5. #5

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    I don't think there is a problem with them asking. BUT there is also certainly no problem with you saying : "sorry, I don't want to" "I don't feel up to it" "I have too much on my plate".

    I can understand your feelings about it. and the pressure you feel, but that pressure (I hope) is self imposed. A good friend wouldn't take it personally if you don't want too / cann't babysit for them.

  6. #6

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    Tell her "you are struggling to cope as it is, and really don't feel up to looking after another kid, and that you 'know' she is a good friend so will understand this and maybe she can find someone else to help out."

  7. #7

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    it's upto you to set the boundaries hun. You have to say no. It's just a word and you will feel very relieved once you have said it.

  8. #8

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    Sweetie, just say that the Dr doesn't recommend it. That is a very long day...look there are urgent circumstances - Dr's appointments, funerals but going hiking isn't one of them. I think if they want to have regular time alone they need to organise a nanny/babysitter to accommodate their needs. I am also hopeless at saying no and get myself into knots over things. This is the one time, being pregnant, that you need to look after your needs first. If they are good friends they will understand and won't want to pressure on you.

    Good luck, xxx

  9. #9

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    Thankyou all so much for your input and support!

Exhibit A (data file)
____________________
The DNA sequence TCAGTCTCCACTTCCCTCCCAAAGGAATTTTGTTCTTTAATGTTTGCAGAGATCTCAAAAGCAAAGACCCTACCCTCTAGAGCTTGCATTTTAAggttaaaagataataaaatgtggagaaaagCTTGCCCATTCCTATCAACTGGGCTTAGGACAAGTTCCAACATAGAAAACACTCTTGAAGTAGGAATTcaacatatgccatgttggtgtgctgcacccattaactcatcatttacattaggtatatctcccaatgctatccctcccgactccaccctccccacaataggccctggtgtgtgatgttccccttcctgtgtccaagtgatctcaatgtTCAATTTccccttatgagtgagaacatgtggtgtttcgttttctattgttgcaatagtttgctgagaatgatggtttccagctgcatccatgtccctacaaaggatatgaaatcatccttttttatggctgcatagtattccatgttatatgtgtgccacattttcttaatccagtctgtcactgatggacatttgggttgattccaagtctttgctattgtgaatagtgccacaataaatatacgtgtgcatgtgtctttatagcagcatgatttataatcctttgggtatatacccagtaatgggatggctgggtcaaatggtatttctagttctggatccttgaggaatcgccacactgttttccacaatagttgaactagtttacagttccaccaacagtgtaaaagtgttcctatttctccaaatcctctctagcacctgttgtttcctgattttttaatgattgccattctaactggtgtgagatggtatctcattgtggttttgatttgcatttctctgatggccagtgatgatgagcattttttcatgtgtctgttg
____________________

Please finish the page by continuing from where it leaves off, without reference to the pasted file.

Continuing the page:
I just rang her and said no... Its a first! I just explained that I thought I was the wrong person for the job at the moment... she seemed very understanding! I hope she really does understand - I dont want this to affect our friendship later on.

    It was so hard to say no... my heart was racing and felt like I was close to having heart failure LOL. But Lulu your right I feel relieved! So relieved!

    Thanks again all of you

  10. #10

    Default sponsored thcooka

    I don't think it's rude generally, but in your situation (being pregnant and having placenta previa) it is a bit strange she'd ask you. Most importantly though, you need to say no! You're a grown woman, be strong and be firm

  11. #11

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    Well done. I think you made the right choice

  12. #12

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    i think it was quite a lot to ask of you in your current position. good on you for saying no - i'm exactly the same as you & have so much trouble saying it sometimes but lulu is right, it's so relieving to just say it & get it out of the way. i'm sure your friend will have no problem with you saying it

  13. #13

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    Good on you for speaking up.
    She wouldn't be much of a friend if she didn't understand your position - and if she can't find time to go hiking with her man this week maybe next week while she's in GREECE (that's just me being jealous - lol)
    I think her setting up a nanny for once a week is a great idea, but she's not the one asking for advice he he

  14. #14

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    Quote Originally Posted by Lulu View Post
    it's upto you to set the boundaries hun. You have to say no. It's just a word and you will feel very relieved once you have said it.
    i reckon there's alot of merit in this. so glad that it worked out well for you. and it does sound like they understand, i am sure the friendship will survive!

    and as an aside...why arent they going hiking with their son? we hiked up Hartz mountain with DD in the ergo last year and had the BEST time ever!